A split Pennsylvania Superior Court panel has ruled that it must be left to a jury to determine whether a construction company’s alleged removal of a stop sign while working on a sidewalk near an intersection played a key role in causing a crash.
A three-judge panel ruled 2-1 in Estate of Jeff S. Hine v. Pennsy Supply to reverse a Luzerne County trial judge’s grant of summary judgment to defendant Pennsy Supply.
According to the court’s opinion, Jeff Hine, who has since died of apparently unrelated causes, was injured in a motor vehicle accident with defendant Michelle Dulay at an intersection in Wilkes-Barre. Hine and his wife sued Dulay, alleging she was at fault for driving through the intersection without yielding to Hine, who had the right of way. The Hines also named Pennsy as a defendant, alleging the construction company was liable for either removing or allowing the removal of the stop sign that was normally at the intersection while it worked on the sidewalk.
The Hines and Dulay ultimately reached a settlement, leaving Pennsy as the sole defendant.
Pennsy argued that there was no evidence that it removed the stop sign from the intersection. The company also denied that it had a duty to erect or maintain a stop sign at that location.
While a trial judge agreed, Superior Court Judge Judith Ference Olson, writing for the majority, said there existed a genuine issue of material fact regarding whether Pennsy was negligent for either removing or allowing the removal of the stop sign.
Olson, joined by Judge Jack Panella, noted that Pennsy was the prime contractor on the sidewalk project and that Wilkes-Barre City Police Sergeant Thomas Harding wrote in his accident report that the stop sign had been removed from the intersection and had not been reposted at the time of the crash. Attilio “Butch” Frati, the director of operations for Wilkes-Barre, also testified that he “would not dispute” Harding’s statement.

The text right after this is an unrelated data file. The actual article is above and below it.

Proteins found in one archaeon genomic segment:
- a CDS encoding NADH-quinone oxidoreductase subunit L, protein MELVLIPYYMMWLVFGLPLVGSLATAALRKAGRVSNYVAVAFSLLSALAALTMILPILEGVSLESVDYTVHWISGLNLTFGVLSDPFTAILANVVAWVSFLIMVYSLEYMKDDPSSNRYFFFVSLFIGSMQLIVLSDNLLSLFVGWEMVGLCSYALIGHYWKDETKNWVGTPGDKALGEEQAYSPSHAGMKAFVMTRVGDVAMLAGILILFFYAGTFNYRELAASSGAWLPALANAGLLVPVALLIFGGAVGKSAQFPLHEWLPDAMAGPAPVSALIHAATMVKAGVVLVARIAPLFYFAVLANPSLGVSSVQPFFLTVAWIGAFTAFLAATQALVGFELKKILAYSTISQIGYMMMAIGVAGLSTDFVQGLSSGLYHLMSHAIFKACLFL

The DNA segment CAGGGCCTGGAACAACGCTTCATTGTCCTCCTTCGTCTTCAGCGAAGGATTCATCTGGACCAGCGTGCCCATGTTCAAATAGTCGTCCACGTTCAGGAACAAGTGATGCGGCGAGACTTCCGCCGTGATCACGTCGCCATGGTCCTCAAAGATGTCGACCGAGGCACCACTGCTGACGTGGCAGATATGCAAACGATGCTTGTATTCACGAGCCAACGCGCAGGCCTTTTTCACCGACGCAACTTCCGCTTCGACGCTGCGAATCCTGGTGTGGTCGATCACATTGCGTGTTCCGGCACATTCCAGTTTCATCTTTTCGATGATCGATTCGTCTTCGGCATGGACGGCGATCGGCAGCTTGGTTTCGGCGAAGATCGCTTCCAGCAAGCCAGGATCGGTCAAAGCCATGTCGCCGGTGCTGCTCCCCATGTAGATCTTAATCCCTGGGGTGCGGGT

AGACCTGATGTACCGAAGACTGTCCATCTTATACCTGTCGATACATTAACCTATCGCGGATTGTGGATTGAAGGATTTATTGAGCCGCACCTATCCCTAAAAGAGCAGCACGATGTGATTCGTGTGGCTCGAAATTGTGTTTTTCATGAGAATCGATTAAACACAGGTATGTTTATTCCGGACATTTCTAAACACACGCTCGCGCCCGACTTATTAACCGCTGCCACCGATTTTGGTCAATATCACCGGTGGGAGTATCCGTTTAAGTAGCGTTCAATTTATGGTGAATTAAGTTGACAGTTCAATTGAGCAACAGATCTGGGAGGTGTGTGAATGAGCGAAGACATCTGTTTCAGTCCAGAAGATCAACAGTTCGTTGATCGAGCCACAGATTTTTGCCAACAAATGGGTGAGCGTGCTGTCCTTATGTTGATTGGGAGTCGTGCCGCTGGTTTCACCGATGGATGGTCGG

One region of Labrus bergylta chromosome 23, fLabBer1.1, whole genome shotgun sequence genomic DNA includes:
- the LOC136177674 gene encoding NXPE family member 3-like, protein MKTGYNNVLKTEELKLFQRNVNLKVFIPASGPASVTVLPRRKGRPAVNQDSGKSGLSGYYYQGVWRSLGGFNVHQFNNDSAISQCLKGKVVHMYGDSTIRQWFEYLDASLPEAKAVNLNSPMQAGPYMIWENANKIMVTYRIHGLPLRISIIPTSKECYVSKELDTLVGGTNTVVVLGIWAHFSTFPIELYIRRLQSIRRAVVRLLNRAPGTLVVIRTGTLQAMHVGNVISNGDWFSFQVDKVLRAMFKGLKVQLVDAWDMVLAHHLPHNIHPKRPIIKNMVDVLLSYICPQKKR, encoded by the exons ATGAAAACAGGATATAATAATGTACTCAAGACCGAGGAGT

Meanwhile, the majority also noted, Pennsy employees David Tavaris and David Kuniega Sr. agreed that a contractor may not remove a sign without proper authorization. Tavaris testified that doing so would be “unsafe” and Kuniega testified that it would be “reckless” for a contractor to take down a stop sign and then leave for the day, according to Olson.
“This evidence alone is sufficient to defeat Pennsy’s summary judgment motion, given the evidence also demonstrates that Pennsy did not have permission to remove the stop sign at the intersection and that removing a stop sign to create an uncontrolled intersection is unreasonably dangerous,” Olson said.
But Justice Correale Stevens filed a dissenting memorandum, arguing that nothing in the summary judgment record indicated that Pennsy removed the stop sign or that it had a duty to erect or maintain a sign at the intersection. Stevens also noted that the trial court had found that, even if the stop sign had been improperly removed, Dulay’s failure to obey the rules of the road was the proximate cause of Hine’s injuries.
“The record supports the court’s conclusion: Ms. Dulay stated during depositions that she was familiar with the requirement to stop at intersections and to yield right-of-way to traffic already traveling on a road she was approaching,” Stevens said. ”She admitted she did not stop at the intersection in question.”
Counsel for Hine’s estate, Gregory Fellerman of Fellerman & Ciarimboli in Kingston, did not return a call seeking comment.
Pennsy’s attorney, Mark Bufalino of Elliott Greenleaf in Wilkes-Barre, said he and his client maintain that Pennsy did not remove the stop sign and that the record contains no evidence that it did.
Bufalino said the stop sign in question was located in the grass 15 feet before the area in which Pennsy was working so there would have been no need to remove it.
(Copies of the 21-page opinion in Estate of Hine v. Pennsy Supply, PICS No. 18-1114, are available at http://at.law.com/PICS.)